Collecting Zsolnay art pottery

Carolyn Kelly Art

Image © of Dr. László Gyugyi.

Dr. László Gyugyi, a Hungarian-born retired research engineer now living in Pittsburgh, has assembled the finest private collection of Zsolnay art pottery, numbering nearly six hundred pieces. A portion of his collection is now on view at the Forbes Galleries in New York City, before it will be donated to a new cultural center being built in Pécs, Hungary, in the former buildings of the famed Zsolnay facilities. We recently spoke with Dr. Gyugyi about his collection and Zsolnay’s remarkable history:

You have been collecting Zsolnay ceramics for over thirty years, how did this collection start?

The Zsolnay collection started almost accidentally, after my arrival in the United States in 1963 as a part of my overall collection of Hungarian art. At a local auction near Pittsburgh I bought my first Zsolnay piece, a folkloric ewer designed by Armin Klein, one of the most talented artists of the factory. The beauty of this relatively simple piece started my interest in Zsolnay. I should add that, although I had lived in Hungary from 1933 (the year of my birth) until 1956 (the year of the Hungarian Revolution), I—and most of my contemporaries—did not know much about the great, earlier achievements of the Zsolnay factory. The accumulating effect of major historical events—the First World War, the dissolution of the mighty Austrian-Hungarian Monarchy, the economic depression, the Second World War—had diminished the world famous artistic production of the late 19th and early 20th centuries, The subsequent Russian occupation of Hungary and eventual nationalization of the factory stopped production altogether. The rapid changes in artistic taste in the first half of the 20th century also tended to downgrade Zsolnay’s achievements as being “Victorian.” Fortunately, although the artistically great and technically innovative historicist pieces are still underappreciated, the major revival of the art nouveau period starting in the late 1950s reestablished Zsolnay’s eminence. This revival gave me the opportunity to become familiar with the great creations of the Zsolnay factory.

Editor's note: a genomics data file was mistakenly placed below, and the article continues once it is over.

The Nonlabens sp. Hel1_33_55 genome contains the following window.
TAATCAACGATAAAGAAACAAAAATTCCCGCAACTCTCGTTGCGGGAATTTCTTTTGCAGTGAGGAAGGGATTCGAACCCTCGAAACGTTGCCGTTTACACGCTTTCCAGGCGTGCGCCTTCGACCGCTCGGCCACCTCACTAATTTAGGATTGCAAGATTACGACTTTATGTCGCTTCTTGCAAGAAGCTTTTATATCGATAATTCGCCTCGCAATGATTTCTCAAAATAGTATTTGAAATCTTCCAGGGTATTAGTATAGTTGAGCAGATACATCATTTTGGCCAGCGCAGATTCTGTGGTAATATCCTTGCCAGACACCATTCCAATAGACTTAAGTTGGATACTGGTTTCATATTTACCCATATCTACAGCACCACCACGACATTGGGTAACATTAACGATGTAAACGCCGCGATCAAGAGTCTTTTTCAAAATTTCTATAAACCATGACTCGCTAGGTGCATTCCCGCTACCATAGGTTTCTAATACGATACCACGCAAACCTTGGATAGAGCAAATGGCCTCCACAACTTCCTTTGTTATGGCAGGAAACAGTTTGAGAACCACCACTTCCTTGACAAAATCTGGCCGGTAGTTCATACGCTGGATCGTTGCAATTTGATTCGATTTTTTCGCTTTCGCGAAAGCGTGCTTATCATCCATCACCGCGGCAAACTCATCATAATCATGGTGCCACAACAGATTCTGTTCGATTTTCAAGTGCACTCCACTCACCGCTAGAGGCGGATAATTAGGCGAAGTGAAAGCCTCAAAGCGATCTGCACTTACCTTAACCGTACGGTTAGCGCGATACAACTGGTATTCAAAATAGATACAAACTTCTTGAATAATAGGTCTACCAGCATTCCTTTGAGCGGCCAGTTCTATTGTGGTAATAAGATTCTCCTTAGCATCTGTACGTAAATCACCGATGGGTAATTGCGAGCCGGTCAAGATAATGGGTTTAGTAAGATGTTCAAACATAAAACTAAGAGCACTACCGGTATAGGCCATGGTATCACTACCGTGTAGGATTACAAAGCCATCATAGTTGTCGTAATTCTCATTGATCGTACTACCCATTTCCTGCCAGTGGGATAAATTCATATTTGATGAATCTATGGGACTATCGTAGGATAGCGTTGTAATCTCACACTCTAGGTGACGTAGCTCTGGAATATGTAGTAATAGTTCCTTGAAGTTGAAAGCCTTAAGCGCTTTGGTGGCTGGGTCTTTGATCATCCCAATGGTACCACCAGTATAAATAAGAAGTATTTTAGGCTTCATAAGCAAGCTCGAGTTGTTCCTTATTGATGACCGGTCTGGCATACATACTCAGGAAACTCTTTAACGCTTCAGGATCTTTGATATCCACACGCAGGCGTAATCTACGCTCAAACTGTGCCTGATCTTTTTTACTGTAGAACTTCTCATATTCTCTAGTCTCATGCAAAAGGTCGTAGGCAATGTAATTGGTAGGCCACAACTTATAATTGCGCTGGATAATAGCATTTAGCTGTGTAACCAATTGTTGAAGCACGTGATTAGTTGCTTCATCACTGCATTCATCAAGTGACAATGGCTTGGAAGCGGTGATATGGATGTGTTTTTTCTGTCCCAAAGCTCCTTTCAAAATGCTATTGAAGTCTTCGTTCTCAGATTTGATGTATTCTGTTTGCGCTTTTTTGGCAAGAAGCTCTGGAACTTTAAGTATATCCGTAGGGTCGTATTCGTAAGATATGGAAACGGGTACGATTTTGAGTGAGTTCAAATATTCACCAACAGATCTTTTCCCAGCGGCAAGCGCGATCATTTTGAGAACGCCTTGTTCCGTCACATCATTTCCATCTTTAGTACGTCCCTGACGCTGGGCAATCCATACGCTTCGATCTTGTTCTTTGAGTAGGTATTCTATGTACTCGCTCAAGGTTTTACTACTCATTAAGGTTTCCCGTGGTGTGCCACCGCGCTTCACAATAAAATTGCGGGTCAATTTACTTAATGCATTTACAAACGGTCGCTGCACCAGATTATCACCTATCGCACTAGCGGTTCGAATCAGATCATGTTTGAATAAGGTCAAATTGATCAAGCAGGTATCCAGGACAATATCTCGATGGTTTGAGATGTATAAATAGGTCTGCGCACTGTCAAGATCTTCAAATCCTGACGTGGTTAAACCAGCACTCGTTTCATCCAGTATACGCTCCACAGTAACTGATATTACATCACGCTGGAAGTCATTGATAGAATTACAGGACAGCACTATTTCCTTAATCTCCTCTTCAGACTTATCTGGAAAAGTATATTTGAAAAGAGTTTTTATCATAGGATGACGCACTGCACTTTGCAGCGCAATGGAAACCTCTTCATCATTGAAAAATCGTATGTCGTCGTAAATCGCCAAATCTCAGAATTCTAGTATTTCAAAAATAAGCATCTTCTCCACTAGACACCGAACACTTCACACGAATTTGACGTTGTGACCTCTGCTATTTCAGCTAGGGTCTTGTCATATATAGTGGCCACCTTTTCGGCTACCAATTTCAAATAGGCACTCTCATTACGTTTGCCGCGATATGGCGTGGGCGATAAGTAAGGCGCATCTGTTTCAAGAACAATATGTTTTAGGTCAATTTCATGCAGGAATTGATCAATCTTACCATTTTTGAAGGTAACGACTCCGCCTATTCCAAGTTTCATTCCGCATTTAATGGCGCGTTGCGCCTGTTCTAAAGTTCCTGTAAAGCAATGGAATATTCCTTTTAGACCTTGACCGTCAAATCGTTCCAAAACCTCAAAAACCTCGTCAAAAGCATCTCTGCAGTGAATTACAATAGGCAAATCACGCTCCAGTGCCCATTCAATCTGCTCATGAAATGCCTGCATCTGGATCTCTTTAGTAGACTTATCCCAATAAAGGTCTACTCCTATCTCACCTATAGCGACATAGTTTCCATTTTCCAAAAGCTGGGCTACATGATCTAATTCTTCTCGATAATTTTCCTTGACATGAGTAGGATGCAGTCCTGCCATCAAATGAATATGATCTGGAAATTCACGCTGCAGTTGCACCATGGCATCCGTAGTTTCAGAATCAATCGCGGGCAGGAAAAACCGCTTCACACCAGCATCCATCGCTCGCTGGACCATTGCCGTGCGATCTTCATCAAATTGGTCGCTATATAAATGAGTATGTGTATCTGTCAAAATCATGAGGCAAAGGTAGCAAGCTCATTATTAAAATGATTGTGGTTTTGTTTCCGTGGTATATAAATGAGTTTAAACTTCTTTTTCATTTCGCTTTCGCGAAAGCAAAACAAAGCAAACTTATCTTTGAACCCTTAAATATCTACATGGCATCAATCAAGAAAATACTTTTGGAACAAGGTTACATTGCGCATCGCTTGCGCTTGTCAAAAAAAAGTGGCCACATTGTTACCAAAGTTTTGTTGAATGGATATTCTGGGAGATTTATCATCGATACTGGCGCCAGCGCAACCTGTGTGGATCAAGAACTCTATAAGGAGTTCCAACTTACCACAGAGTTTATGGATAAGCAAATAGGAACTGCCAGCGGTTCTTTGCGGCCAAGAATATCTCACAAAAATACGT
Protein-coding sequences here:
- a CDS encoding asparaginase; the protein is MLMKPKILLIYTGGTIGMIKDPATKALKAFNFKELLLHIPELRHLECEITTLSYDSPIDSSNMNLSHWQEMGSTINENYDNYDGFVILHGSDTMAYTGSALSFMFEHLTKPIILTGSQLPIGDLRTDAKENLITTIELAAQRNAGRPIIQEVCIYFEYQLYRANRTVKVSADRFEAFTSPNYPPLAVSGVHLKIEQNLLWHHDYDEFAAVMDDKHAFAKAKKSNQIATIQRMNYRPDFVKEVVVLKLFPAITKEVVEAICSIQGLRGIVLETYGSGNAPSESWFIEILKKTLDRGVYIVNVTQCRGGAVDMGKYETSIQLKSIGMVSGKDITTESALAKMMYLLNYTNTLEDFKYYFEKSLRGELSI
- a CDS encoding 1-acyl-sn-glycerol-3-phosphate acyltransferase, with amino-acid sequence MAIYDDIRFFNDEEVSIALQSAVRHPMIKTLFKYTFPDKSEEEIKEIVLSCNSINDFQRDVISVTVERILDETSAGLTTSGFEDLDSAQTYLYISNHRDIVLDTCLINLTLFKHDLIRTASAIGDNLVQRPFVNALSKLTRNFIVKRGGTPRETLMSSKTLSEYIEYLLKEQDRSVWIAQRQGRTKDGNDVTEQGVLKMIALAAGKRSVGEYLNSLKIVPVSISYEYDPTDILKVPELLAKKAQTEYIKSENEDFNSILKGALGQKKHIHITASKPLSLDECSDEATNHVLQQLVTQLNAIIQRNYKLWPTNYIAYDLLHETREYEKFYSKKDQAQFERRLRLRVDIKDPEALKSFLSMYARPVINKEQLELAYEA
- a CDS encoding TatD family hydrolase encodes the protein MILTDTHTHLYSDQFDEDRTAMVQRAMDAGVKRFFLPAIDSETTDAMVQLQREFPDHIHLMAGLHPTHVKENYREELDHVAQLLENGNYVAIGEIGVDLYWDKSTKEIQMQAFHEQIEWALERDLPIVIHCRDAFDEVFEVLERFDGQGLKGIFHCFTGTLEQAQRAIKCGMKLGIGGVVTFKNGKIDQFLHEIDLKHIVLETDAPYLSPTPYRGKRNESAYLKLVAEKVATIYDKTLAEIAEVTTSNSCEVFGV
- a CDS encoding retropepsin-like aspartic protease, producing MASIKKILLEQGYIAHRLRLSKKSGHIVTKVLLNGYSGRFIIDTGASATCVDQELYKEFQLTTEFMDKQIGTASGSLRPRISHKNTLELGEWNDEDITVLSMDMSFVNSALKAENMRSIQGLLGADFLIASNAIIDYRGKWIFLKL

How would you characterize the nearly six hundred works in your collection?

They were assembled to show the unparalleled achievements of the original Zsolnay family (Vilmos Zsolnay, daughters Teréz, Júlia with her husband, Tádé Sikorski, and son, Miklós) in ceramic arts and technology, during the period from 1874 to about 1910, which can be divided into two main styles: Historicism (1874-1897) and Art Nouveau (1897-1910). Towards the end of the Historicism period, in 1894, Zsolnay introduced his new luster-glaze, called eosin, which he used on objects produced during 1894-97 in celebration of the Hungarian Millennium in 1896. Most, if not all of the artistic or historical styles in the these periods are represented in my collection. Many of these pieces appeared at major world exhibitions, and almost all of them were originally exported from Hungary to Western Europe and the United States.

Zsolnay was an artist, artisan and self-taught material scientist with an unshakable self-confidence that whatever had been done in preceding times in ceramic art, he would be able to revive. Thus, the Zsolnay period of Historicism brought back an unbelievable range of styles and techniques: Roman pottery, great Chinese glazes, Chinese and Japanese motifs, Arabic, Persian, Iznik, and Renaissance styles. Zsolnay developed his own high-fire, fine white earthenware with an enamel glaze technique which was awarded the Grand Prix Gold Medal at the 1878 Paris World Exhibition. Zsolnay himself was given the Cross of the French Legion of Honor. Later, he also developed techniques to produce unique luxurious objects with silver, gold and artificially colored “gemstones,” and openwork filled with colored glazes that resemble Fabergé’s jewelry boxes and the works of Renaissance goldsmiths.

In the Millennium period the objects were decorated with folk motifs, and the then-popular Eastern patterns. Particularly beautiful were objects made with the so-called “damascene” technique, laboriously etched eosin glazes to emulate fine Damascus steelwork.

The Art Nouveau period represents the Zsolnay factory’s “golden age.” By this time the factory was financially sound and technically advanced with superb designers and highly skilled craftsmen. Zsolnay had largely completed the development of the most comprehensive system of luster glazes in every possible color, shade, iridescence and surface finish, and also worked out applications techniques for the realization of complex multicolor décors (patterns). During the art nouveau period, the factory produced about 3800 new shapes and 2600 new décor (pattern) designs. During this period Zsolnay participated in, and received awards at practically every major world exhibition (1898 Vienna, 1900 Paris, 1901 St. Petersburg, 1902 Turin, 1904 Saint-Louis, 1905 Liège, 1906 Milan, 1908 London, 1910 Brussels, 1911 Turin).

How do Zsolnay works differ from contemporaneous work from Tiffany Studios or Clément Massier?

The iridescent luster glaze technology goes back a long time in history, and all three, Massier, Tiffany, and Zsolnay, were inspired by and studied ancient Roman, Syrian, Arab, Persian, and European Renaissance glass and pottery together with the subsequent works by Théodore Deck and William De Morgan. Also, all three were fascinated by colors in nature, which they tried to reproduce. For example, Zsolnay successfully emulated labradorite, and Tiffany agate. Zsolnay was keenly aware of, and respected the work of both Massier and Tiffany.  Although he saw Massier as his main competitor, he considered Tiffany a challenger: he wanted to emulate in pottery the beauty of art glass.